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Old 03-16-2020, 04:09 AM   #130 (permalink)
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How do I turn Mom's shed into an office? :)

I do not know what happened, but I lost my message, and I felt that I was nearly finished.

Another day, another answer.

Mom said that I could not build an office. She did not mention a fifth wheel [or a tiny house], but wait until she talks to her friend.

She told me to use her shed. I told her that it was full. She denied it and angrily marched out to prove it.

It was full, but mostly empty boxes that we do not need anymore, and stuff that I can put in storage. There are a many things that I cannot necessarily relocate, but I am willing to share if they are.

She gave me permission to build a small lean-to shed for the tools. I have a bunch of lumber in there, but may use some of it!

It is 8’ tall and a little over 8x14, actually, much like the shed in the second video, but 2’ narrower. It is also 10” off the ground, which is more than I like. This page says that you should be 4” off of the ground. The shed is on cinder blocks, so I could order 4” concrete blocks, and lower it 4”.

I also do not have any idea how level it is, so I should look into that.

The two barn doors aren’t exciting, but I would need to install door handles!

So, I need to insulate the heck out of it, and run wiring . How do I insulate the floor?!

You can read the results of my research below, but I have read that fiberglass and Roxul work as long as they stay dry. Foam board is great if you do not have pests [that may take advantage of fiberglass, too], and spray foam is the best because it seals [although pests could still tunnel into it].

Nobody mentioned one what guy did in a video that I watched last week. He cut foam board a little small, attached it with construction adhesive, and sealed the edges with Great Stuff.

Curiously, he only used 1” of board.

How about I empty the shed, remove the floorboards, jack up the shed, install treated plywood, asphalt felt, and polyethylene, and pour aircrete?

I do not have any idea how well it insulates, but there was that video where he torched a brick that he held in his hand.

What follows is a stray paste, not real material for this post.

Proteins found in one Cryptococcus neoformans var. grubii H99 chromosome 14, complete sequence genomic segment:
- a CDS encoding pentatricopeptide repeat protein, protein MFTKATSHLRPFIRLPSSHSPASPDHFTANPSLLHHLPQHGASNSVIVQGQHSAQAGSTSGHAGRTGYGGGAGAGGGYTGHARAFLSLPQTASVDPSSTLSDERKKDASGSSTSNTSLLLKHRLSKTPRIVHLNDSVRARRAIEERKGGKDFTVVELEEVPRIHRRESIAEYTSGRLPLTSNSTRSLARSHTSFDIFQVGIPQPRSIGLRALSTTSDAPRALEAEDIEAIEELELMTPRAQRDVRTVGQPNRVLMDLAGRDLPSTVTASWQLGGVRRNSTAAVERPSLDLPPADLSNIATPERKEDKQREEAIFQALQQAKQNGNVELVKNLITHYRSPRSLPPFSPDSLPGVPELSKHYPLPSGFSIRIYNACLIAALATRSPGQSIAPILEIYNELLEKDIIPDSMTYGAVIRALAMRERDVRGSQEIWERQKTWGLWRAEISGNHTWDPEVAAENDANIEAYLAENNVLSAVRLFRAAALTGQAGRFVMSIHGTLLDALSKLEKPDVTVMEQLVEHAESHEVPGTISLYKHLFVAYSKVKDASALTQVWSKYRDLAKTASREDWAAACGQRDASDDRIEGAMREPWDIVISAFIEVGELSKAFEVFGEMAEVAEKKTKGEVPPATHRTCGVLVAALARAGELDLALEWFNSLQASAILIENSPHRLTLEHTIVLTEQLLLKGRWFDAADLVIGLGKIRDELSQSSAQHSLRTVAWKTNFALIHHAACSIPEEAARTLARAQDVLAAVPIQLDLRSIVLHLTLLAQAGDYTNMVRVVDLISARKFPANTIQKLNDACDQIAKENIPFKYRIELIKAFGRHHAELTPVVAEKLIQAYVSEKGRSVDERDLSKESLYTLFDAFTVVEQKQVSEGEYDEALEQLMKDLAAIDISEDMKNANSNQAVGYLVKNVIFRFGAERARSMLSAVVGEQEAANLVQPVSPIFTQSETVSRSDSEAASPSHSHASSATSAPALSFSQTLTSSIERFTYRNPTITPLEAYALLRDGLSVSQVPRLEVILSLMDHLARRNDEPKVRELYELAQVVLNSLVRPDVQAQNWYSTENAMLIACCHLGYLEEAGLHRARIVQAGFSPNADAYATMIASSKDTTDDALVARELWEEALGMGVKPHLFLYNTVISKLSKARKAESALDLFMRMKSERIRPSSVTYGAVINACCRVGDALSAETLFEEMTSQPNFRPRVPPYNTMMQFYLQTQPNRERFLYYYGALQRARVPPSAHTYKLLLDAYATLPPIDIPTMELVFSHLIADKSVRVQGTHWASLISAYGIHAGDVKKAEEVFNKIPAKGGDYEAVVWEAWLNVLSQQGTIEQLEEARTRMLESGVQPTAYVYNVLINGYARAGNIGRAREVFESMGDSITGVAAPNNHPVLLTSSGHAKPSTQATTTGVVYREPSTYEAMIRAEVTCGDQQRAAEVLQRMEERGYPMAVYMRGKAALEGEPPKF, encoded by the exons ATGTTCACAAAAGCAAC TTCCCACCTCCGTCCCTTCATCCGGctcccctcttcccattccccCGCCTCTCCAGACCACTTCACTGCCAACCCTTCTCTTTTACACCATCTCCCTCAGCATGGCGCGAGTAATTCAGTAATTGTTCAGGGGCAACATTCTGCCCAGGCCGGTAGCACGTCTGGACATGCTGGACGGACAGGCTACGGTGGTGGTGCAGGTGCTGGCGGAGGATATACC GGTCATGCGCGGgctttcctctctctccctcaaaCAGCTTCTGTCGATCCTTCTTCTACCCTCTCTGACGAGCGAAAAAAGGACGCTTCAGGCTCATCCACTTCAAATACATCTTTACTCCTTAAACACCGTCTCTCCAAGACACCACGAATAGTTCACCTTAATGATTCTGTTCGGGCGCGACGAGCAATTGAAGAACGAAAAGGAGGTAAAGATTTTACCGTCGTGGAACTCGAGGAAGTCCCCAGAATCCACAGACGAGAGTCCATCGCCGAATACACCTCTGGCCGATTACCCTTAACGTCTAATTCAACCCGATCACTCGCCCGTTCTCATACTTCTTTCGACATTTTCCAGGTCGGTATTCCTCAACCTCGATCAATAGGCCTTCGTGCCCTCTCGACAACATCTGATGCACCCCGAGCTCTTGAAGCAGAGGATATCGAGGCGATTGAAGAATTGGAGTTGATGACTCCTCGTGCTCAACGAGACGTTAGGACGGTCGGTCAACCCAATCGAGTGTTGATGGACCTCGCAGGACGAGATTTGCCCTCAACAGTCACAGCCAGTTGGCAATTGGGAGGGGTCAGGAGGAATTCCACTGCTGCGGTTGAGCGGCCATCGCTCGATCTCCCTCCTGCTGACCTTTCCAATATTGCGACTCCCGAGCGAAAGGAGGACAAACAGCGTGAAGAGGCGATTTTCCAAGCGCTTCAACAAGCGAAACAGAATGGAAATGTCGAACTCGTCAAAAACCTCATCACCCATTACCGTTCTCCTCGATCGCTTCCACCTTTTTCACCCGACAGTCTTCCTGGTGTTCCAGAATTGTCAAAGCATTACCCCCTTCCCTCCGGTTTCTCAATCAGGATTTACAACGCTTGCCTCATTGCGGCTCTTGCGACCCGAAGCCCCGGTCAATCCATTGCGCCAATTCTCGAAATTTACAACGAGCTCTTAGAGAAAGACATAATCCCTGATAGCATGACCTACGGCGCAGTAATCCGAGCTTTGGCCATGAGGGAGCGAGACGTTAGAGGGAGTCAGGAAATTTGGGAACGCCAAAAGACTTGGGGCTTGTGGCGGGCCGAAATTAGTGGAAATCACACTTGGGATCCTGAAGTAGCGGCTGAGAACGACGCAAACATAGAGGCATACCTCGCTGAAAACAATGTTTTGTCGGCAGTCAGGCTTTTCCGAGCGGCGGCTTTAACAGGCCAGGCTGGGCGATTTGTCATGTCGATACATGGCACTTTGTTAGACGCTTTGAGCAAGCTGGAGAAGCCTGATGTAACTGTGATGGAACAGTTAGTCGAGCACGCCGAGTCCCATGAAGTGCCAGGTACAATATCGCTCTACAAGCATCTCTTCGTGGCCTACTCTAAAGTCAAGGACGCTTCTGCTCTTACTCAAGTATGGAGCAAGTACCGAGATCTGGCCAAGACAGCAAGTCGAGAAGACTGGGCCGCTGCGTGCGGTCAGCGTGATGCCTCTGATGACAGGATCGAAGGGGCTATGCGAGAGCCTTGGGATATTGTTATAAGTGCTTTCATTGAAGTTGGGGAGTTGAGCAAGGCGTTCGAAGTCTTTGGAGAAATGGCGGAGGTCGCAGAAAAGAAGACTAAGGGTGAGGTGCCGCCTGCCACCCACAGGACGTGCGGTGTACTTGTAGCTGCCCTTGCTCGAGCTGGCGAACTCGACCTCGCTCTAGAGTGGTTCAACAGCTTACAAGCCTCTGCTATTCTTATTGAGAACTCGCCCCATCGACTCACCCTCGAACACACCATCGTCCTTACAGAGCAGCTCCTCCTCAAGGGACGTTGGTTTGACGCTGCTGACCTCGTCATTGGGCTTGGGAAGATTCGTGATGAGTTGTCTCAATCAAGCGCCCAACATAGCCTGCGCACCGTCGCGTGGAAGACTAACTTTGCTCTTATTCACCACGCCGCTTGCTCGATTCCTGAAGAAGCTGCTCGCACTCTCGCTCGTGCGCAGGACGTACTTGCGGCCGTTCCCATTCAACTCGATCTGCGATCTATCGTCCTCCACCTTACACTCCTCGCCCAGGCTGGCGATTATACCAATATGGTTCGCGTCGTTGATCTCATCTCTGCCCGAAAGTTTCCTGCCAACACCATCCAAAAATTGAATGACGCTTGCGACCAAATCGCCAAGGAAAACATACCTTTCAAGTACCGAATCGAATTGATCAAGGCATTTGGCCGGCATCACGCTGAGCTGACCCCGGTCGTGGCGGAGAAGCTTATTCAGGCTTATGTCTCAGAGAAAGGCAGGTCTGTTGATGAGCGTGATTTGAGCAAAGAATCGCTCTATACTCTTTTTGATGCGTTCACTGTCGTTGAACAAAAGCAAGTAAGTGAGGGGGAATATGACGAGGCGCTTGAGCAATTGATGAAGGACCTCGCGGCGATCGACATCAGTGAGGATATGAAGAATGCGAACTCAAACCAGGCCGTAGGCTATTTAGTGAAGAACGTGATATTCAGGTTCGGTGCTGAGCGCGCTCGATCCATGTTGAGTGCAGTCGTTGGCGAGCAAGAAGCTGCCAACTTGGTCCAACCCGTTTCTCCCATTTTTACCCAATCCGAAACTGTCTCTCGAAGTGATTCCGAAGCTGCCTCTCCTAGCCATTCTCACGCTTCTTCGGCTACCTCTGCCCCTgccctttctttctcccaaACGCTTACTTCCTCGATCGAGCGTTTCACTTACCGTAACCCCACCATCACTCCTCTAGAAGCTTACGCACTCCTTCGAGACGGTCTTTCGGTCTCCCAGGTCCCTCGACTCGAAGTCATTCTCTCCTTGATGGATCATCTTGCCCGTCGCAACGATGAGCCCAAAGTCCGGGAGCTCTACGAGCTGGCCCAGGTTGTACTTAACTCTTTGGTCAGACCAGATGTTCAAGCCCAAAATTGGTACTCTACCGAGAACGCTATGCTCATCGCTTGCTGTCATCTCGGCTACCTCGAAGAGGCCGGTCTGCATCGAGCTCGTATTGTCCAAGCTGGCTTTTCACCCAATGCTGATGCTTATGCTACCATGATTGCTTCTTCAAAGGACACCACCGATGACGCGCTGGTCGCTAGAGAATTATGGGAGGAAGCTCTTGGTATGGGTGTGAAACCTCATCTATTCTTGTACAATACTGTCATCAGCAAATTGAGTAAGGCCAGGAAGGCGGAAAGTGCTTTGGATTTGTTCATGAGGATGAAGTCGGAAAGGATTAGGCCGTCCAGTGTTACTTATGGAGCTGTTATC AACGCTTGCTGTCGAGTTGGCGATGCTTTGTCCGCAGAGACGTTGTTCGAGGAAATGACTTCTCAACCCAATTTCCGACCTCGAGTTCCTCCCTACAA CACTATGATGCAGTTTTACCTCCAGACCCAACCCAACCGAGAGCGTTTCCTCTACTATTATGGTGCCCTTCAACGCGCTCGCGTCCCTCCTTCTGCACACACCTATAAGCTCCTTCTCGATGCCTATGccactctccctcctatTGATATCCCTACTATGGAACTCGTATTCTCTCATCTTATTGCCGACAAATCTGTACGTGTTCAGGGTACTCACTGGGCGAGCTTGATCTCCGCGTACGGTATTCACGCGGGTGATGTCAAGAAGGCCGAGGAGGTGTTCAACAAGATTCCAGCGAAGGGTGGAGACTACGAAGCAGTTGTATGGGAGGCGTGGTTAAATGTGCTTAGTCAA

I need to see how big the joists are. The studs are 2x4s, seemingly 24” on-center.

Reinstall the floor boards, glue two 2” iso boards, and spray the seams?

I cannot think of anything else to figure out. It is after 01! I need to go to bed!

Floor insulation research:

This lady shoved Roxul between the floorboards and said that she was going to install chicken wire over it: This lady jacked up her shed, installed foam boards with construction adhesive and a nailgun, and complained constantly: This guy said to just use foil-faced bubble wrap: This guy said to not to: Stay Away from Foil-Faced Bubble Wrap

So did this gentleman: The Foil-Faced Bubble Wrap Sham - Understanding Radiant Barriers

This guy just put bubble wrap on the walls! He said you can take it to the next level by stapling foil-faced bubble wrap and then plywood [no flooring, though]: This guy used chicken wire and styrofoam, but mice ran around the chicken wire, and ate the styrofoam. He ripped it out and poured concrete. He said that he should have used waterproof membrane: Random forum post:
Making a foam sandwich seems hard.
Why not put batts in the joists bays, put osb/plywood/etc as a critter guard on the bottom (tape the seams), and call it done?
It is pretty easy to insulate inside the 2x8 joist to R-30 using Roxul mineral wool batts. In the USA, you'll need to order this material from a big box pro desk as 2x8 isn't stocked. You could also, with slightly more effort, use 2 R-15 2x4 batts. In the USA, you may find 2x4 thickness stocked at very competitive prices at big box stores. Obviously you could use fiberglass batts for lower cost but might not be able to get to R-30 fill with fiberglass.
Be sure to follow a standard 16" or 24" o.c. layout (except for the 1 odd bay you'll likely have) or you'll have a high waste factor with fiberglass or mineral wool.
Bear in mind you will likely need a hard layer of material to protect the insulation batts from critters (plywood etc) and a plan to air seal the joists as well (a building tape on the plywood joints is probably adequate). Otherwise, your batts will get destroyed by animals eventually.
Your overall performance will be significantly lower than R-30 because the joists themselves will be closer to R-9. You could mitigate this with rigid foam under the joists but you might struggle to break the thermal bridge to the structural lumber sitting on the blocks or piers. I suspect you would find filling the joists to R-30 performance pretty good without worrying too much about thermal bridging.

This page suggests pulling out the subfloor if at all possible, but it sounds like you would want to put OSB or something underneath. If you cannot remove the subfloor, jack up the shed:
"Oh if you use math, reason, and logic you will be hated."--OilPan4

Last edited by Xist; 05-27-2020 at 01:28 PM.. Reason: Added spaces for clarity.
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